Clonazepam is one of the most commonly-abused of all prescription drugs, and people who develop an addiction to it come from all walks of life. There’s no typical Clonazepam abuser in most cases people who are addicted to this powerful drug were first introduced to it through their medical doctor, psychiatrist, or other professional who provided the user with a legitimate, therapeutic prescription.
Because there are many valid reasons why people may be taking Clonazepam, it can be difficult to know when they’ve crossed the line from using the drug as a valid, medical treatment into being physically and mentally dependent on Clonazepam. After all, even people who take this drug for a short period of time can develop noticeable side effects like feeling a euphoric-like high, excessive drowsiness, and lowered inhibitions, like what someone might feel like after consuming a few alcoholic beverages.
In the United States alone, addiction to benzodiazepines such as Clonazepam has increased dramatically over the past 20 years, as have overdoses and deaths related to this class of drugs. While Clonazepam has been available as a prescription medication since 1964, doctors did not widely prescribe it until the 1980s. In 1996, approximately 8.1 million Americans were prescribed benzodiazepines; by 2013, the number of prescriptions for benzodiazepines in the United States increased to 13.5 million – that means nearly 6 percent of all adults in the U.S. had filled at least one prescription for a benzodiazepine.
Not only has the number of benzodiazepine prescriptions increased dramatically over the past 20 years, but so has the average dose: studies show that the daily prescribed dosage of drugs like Clonazepam increased by about 50 percent between 1996 and 2013. Addictions experts believe that the significant increase in the number of people being prescribed benzodiazepines, combined with the rise in the average daily dosage, has led to the epidemic of abuse across the country today.
Of course, simply having a prescription for Clonazepam doesn’t mean you’ll become addicted, but it does put you at risk of developing a serious dependency. Addiction is a complex disease that tends to evolve over time, and some people are simply more likely to become addicted to drugs or alcohol than others are. Factors like your family history, how you deal with stress, whether you have mental health concerns or not, and if you have acute or chronic medical conditions can all influence whether you will become one of the millions of people who suffer from addiction.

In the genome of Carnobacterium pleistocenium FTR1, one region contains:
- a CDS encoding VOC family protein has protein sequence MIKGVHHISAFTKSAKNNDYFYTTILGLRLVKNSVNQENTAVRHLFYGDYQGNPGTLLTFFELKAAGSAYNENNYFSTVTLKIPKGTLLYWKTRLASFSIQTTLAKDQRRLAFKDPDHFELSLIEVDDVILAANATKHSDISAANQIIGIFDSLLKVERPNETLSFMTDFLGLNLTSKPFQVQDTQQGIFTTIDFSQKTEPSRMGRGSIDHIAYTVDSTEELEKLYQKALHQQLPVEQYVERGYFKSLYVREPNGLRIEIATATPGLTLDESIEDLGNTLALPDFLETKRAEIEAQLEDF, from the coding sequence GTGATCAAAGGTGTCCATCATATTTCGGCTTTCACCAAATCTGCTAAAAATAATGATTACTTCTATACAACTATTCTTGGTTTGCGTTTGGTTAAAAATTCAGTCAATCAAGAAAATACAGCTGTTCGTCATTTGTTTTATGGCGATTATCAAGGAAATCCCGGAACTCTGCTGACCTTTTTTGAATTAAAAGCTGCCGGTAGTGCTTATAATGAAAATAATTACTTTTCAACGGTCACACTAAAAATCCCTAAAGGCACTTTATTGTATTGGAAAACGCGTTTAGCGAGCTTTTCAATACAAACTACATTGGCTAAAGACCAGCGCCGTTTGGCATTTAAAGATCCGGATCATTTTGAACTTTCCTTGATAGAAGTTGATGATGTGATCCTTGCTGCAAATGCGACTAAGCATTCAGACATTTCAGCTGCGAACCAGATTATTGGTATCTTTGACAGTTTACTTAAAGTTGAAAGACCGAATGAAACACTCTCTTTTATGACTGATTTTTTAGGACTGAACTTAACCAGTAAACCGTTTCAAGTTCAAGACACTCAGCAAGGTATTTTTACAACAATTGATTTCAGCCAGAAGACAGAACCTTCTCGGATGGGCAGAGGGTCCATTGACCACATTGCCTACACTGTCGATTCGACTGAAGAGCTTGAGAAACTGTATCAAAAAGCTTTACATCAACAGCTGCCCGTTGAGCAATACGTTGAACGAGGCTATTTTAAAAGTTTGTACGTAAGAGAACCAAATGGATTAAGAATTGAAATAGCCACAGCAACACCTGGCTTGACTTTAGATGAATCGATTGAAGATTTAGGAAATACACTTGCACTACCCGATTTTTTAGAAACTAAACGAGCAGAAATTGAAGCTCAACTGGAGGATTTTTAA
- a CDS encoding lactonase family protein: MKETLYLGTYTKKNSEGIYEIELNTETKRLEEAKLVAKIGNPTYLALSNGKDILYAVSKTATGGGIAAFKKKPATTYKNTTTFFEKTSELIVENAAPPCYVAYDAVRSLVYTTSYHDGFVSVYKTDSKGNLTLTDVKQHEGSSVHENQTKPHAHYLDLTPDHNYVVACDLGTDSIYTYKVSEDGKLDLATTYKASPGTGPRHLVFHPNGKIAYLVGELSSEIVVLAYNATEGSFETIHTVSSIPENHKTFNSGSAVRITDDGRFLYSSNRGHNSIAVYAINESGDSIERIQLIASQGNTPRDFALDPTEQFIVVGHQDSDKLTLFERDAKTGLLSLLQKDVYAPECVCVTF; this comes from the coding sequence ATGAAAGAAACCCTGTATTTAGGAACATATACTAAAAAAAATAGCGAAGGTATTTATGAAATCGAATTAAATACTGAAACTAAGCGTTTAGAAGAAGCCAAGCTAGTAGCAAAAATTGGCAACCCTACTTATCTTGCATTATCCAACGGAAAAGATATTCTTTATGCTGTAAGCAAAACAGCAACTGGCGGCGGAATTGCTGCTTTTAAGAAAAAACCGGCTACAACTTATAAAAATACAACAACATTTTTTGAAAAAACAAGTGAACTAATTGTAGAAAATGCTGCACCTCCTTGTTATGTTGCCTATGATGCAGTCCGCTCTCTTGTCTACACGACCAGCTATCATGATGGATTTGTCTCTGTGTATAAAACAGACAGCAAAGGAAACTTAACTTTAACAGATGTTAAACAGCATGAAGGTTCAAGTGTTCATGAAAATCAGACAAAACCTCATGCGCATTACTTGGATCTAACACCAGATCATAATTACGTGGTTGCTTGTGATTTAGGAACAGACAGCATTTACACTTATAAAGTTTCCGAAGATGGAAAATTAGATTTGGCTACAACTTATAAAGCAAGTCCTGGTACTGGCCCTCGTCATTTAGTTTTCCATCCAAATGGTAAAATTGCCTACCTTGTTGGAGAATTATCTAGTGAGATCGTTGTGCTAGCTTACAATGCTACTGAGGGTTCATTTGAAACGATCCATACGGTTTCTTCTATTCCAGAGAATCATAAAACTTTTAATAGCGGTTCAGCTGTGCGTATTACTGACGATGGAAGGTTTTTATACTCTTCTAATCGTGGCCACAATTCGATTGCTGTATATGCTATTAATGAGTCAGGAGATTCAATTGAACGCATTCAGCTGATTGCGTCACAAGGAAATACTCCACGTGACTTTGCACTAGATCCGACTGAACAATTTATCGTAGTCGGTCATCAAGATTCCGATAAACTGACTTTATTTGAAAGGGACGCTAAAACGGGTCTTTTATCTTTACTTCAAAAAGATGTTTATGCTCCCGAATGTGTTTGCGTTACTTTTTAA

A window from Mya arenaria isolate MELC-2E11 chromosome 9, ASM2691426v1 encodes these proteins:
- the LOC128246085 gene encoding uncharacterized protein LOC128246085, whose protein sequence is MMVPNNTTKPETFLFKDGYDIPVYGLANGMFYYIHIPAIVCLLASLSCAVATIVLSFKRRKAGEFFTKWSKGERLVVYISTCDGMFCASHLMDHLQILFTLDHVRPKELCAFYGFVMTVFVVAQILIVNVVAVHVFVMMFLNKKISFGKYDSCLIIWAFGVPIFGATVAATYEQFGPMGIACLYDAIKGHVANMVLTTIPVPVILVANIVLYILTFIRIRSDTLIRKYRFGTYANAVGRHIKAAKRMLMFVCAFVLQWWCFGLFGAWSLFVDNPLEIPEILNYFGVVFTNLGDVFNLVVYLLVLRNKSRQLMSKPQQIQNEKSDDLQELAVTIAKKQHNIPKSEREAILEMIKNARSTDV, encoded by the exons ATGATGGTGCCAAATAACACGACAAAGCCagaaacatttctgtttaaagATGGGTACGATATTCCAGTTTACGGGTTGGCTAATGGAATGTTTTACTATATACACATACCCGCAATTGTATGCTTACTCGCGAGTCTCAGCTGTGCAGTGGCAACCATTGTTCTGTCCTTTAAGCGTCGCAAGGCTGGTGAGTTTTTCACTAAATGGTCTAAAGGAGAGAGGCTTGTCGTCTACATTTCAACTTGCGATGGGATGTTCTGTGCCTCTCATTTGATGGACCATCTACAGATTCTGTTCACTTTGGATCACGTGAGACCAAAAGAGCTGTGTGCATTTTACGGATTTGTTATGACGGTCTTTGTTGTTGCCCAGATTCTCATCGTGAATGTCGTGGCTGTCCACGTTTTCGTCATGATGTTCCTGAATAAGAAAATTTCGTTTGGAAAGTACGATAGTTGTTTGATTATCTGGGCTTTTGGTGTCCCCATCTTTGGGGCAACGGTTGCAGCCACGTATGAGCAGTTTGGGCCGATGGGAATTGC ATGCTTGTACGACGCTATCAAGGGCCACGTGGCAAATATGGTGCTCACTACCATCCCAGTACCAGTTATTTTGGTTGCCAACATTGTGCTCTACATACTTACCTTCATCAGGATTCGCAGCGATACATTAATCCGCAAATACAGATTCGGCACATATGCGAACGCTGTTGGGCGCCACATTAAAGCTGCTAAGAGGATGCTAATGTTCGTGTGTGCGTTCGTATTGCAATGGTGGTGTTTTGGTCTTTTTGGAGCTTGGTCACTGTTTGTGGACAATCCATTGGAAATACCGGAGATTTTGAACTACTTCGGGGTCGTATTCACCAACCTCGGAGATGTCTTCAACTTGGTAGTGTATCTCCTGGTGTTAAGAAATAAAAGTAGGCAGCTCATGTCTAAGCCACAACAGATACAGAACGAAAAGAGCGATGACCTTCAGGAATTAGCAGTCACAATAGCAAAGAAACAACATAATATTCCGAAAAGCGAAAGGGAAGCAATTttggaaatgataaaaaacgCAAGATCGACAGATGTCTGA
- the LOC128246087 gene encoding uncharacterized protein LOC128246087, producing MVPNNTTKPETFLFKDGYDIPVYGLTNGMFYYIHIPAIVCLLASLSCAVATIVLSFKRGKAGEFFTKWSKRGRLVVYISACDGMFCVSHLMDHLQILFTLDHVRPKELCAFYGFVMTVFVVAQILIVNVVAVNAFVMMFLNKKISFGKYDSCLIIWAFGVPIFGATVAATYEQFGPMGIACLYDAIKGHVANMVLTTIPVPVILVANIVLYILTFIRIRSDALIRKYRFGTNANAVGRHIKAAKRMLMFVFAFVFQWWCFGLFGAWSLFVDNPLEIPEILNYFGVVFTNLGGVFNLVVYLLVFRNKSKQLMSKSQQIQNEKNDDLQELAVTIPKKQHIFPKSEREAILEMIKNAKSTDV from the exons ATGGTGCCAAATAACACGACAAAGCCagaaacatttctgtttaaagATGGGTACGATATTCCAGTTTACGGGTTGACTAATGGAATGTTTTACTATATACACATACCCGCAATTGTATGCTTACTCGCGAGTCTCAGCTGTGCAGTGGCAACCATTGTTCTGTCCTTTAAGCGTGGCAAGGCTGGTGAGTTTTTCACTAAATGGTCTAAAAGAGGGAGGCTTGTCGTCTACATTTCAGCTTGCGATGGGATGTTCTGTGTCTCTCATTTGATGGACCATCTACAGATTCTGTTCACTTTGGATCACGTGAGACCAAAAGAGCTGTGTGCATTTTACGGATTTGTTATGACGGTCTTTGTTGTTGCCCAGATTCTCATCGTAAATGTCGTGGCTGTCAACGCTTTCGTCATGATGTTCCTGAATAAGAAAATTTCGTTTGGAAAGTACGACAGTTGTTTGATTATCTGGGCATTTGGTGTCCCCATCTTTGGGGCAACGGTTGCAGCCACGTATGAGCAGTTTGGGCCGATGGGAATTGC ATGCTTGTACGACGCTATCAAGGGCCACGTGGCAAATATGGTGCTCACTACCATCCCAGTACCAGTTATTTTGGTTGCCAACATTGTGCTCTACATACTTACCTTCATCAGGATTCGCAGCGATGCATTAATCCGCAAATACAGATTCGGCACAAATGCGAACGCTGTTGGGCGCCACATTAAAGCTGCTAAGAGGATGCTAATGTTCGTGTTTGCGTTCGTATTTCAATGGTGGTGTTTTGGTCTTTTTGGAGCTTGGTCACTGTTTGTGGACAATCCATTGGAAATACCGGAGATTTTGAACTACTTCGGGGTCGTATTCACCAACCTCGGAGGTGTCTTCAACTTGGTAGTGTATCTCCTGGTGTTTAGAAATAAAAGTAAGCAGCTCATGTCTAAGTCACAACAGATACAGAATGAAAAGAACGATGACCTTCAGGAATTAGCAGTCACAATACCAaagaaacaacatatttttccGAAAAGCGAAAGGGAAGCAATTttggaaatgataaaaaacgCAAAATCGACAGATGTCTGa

Determining if you, or someone you care about, has a problem with Clonazepam can be difficult. One of the most common signs that you’re developing a tolerance to this drug is if you feel the need to take bigger and bigger doses just to achieve the effect you’re looking for – this is a red flag that you shouldn’t ignore. Remember that Clonazepam addiction can happen quickly or it can take abusers months, or even years, to achieve sobriety from this powerful drug.
Another sign to watch out for is mixing Clonazepam with alcohol or other drugs. People who are looking to enhance the euphoric-like feelings from benzodiazepines may start drinking alcohol along with their medication to boost the effects of the drug without letting their doctor know they’re becoming an addict. Like Clonazepam, alcohol has a sedative effect on the central nervous system, and this combination can lead to dangerous behavior, slowed respiration rates, loss of consciousness, and even death.
While taking Clonazepam can be dangerous, stopping cold turkey can be even more hazardous to your health, especially if you abuse other substances, have mental health issues, or have a high tolerance level to benzodiazepines. For example, if you initially started taking Clonazepam to treat anxiety, you might experience rebound symptoms when you detox – this means the anxiety could come back worse than ever for a short period of time.
Fortunately, detoxing from Clonazepam can be done safely at a licensed detox facility where addiction specialists carefully monitor and manage your withdrawal symptoms. In many cases, people who are dependent upon Clonazepam are gradually weaned off the drug by medical professionals – this process can help to minimize the potential of dangerous detox symptoms and make you feel more comfortable during the detox process.
Once you’ve completed detox, it’s important to go right into a treatment program where you’ll learn about the root cause of your addiction, connect with a supportive community, and develop healthy, drug-free ways to deal with anxiety, stress, and other triggers.
Getting clean from a Clonazepam addiction isn’t easy – you need the support of trained addiction specialists to safely detox from the drug, deal with the withdrawal symptoms, and develop healthy, drug-free coping skills. We can help you find the support you need to live a drug-free life.